O.K., it won't literally have a fence around it, with gates for access. But if it follows in the footsteps of its namesake, Aspen, Colorado, it could become an economically gated community for the rich. Pictured at left, a typical unaffordable $9.5 million dollar "single family" McMansion in Aspen, CO.
Utah developer Dean Sellers wants to develop a whole new town in Wasatch County, to be located just a short distance southeast of Heber on U.S. Highway 40. The town will have skiing, shopping, high-end recreation, breathtaking vistas and everything one would want in a community. The land is surrounded by aspen and spruce trees and gazes on mountains. And, according to Sellers, there's only one name for it - Aspen. Full story published November 10th, 2007 in the Deseret Morning News. Another article on this project can be viewed HERE.
Click HERE to view map of proposed location.
Located 339 miles west of Aspen, Colorado, Aspen, Utah could become Utah's newest town — No. 245 — if Sellers meets requirements for incorporation. Thanks to Utah HB466, he claims he does.
HB466, which the Utah Legislature passed earlier this year, allows a town to incorporate if there are at least 100 residents and certain ownership and land value requirements are met. The bill also takes the final authority for incorporation away from county government and gives it to Lt. Governor Gary Herbert. If 50 percent of the residents and landowners support the petition, the county can't stand in the way of incorporation.
Sellers submitted a petition for incorporation to Wasatch County officials on Thursday November 8th. Within 45 days, he should know if he's got a town.
Of the 8,366-acre property, which has mostly been grazing land for the past century, Sellers owns 5,700 acres. He proposes to transform it into a mixed-use community, to include a "world-class" ski resort, golf course, hotels, upscale retail and commercial, lodges, town homes, condominiums, cabins and cottages on lots varying in size.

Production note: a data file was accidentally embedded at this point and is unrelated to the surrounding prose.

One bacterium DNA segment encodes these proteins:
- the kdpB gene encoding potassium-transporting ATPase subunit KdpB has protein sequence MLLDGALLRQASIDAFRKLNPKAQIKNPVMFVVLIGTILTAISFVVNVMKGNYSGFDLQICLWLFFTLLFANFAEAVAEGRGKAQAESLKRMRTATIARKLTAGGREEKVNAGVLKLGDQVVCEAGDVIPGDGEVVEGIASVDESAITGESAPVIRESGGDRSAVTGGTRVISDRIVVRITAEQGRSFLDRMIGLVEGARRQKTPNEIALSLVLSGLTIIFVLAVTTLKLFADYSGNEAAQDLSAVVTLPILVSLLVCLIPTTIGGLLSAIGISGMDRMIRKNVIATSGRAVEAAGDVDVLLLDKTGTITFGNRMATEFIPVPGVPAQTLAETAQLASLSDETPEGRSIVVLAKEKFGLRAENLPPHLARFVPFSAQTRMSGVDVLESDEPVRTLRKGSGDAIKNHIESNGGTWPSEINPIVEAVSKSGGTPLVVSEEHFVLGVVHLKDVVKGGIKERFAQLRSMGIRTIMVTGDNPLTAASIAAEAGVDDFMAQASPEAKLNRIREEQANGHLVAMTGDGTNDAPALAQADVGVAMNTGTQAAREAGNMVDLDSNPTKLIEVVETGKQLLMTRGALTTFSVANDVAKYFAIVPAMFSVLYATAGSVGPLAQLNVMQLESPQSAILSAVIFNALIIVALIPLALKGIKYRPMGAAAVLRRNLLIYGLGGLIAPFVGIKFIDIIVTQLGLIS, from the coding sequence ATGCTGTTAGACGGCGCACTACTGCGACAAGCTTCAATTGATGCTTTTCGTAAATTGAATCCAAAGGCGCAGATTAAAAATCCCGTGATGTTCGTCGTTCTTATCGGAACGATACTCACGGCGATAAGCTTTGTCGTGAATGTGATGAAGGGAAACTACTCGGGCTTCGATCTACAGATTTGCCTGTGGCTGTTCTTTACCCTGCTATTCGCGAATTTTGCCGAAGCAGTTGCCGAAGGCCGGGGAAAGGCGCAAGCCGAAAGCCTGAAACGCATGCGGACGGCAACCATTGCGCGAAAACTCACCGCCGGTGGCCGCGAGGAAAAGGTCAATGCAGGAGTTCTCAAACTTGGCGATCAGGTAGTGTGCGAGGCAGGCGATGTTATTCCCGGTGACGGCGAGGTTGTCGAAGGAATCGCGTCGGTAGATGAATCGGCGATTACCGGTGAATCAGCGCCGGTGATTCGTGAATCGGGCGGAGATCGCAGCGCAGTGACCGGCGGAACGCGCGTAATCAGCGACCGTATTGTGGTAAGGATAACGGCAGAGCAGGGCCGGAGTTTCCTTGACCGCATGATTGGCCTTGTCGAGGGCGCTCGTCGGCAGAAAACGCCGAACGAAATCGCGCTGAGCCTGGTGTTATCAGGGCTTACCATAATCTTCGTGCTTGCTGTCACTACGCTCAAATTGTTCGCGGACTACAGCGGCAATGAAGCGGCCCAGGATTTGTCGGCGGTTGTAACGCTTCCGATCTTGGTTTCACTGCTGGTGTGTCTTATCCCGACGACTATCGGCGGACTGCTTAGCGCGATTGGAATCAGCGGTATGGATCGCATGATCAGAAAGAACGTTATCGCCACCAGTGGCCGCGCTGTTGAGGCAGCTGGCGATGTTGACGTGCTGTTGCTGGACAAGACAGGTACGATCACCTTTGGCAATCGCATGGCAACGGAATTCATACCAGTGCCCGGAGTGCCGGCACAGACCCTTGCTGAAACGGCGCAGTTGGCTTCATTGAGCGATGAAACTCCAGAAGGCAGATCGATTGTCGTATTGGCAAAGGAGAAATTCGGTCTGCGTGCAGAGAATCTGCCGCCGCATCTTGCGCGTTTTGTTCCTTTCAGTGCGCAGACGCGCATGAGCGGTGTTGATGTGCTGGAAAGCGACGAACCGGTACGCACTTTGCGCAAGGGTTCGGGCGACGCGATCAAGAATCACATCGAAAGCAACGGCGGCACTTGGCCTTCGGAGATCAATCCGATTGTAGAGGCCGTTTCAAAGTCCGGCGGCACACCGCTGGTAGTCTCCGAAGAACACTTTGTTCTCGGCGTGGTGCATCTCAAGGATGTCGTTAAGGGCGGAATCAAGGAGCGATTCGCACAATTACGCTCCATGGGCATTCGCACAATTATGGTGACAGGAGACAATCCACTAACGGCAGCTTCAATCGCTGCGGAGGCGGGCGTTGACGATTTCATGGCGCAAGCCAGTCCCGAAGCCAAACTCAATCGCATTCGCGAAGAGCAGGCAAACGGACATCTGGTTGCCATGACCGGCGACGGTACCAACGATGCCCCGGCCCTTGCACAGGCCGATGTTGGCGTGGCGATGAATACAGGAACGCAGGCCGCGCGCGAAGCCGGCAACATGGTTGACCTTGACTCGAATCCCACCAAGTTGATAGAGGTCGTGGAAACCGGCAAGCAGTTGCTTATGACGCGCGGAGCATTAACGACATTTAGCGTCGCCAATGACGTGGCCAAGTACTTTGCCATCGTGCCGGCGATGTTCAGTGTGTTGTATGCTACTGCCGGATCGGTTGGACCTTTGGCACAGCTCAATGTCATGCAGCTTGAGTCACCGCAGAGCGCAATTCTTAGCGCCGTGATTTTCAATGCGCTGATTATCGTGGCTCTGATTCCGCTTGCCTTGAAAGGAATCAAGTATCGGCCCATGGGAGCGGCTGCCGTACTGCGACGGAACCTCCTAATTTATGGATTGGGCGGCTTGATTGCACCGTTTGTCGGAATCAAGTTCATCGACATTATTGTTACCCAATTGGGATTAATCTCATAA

As the developer and major landowner, Sellers will have the power to select the pool of candidates for mayor and town council when the town incorporates. County Attorney Thomas Low said the Wasatch County Council will then make the selection from that pool.
A fourth-generation Arizonan, Sellers worked as a residential developer for 35 years. He met owners of the cattle property south of Heber City, near the mouth of Daniels Canyon, about seven years ago, and as things fell into place he began buying property and moved his family to Utah in 2004.
However, questions are already surfacing. Particularly about skiing. With 13 ski resorts already, can Utah's mountains support another? Jessica Kunzer, spokeswoman for Ski Utah, the marketing company owned and operated by the Utah Ski and Snowboard Association, reacted favorably. She claims there is so much potential for skiing in Utah's mountains that none of the existing resorts would feel threatened by an additional resort.
However, the strongest justification provided by Sellers is that he can build it using only his own financial resources. "The biggest winner out of this is going to be all of the Utahns", he said. "Every family in this state is going to be able to benefit from the huge revenue generated off of this bonanza". In addition, Sellers reminds us that it will instead generate property tax revenue for Wasatch County, in addition to both sales and income tax revenue for the state.
It will take 25 years or so to build out the 8,366-acre town, which can apply for cityhood when it reaches 1,000 residents.
Comments posted to the Deseret News story already reveal more concerns by mainstream Utahns. Of the 41 comments posted at the time of this post, around two-thirds are negative or in opposition to the project. Here's a representative sampling:
Aspen, Utah sounds great...a bunch of wealthy individuals come from out of state, drive up the property tax rates until the locals who lived there for years have to move out. There are no local winners with this type of development.
Steven Chapman 7:07 a.m. Nov. 10, 2007
I think we could come up with another name than Aspen. Why copy Colorado? Maybe there needs to be a contest.
Kevin 7:25 a.m. Nov. 10, 2007
I guess the guy owns the property so he should have the right to develop it BUT. Why does the whole west have to be a tourist trap ? Why does someone who already has money have to want so much more ? I was raised in areas such as Durango, CO and Moab, UT. As the towns turn from the locals to tourist traps they lose a lot of good character. If I were to model a town/development it sure as heck would not be Aspen. I agree 7:34 a.m. Nov. 10, 2007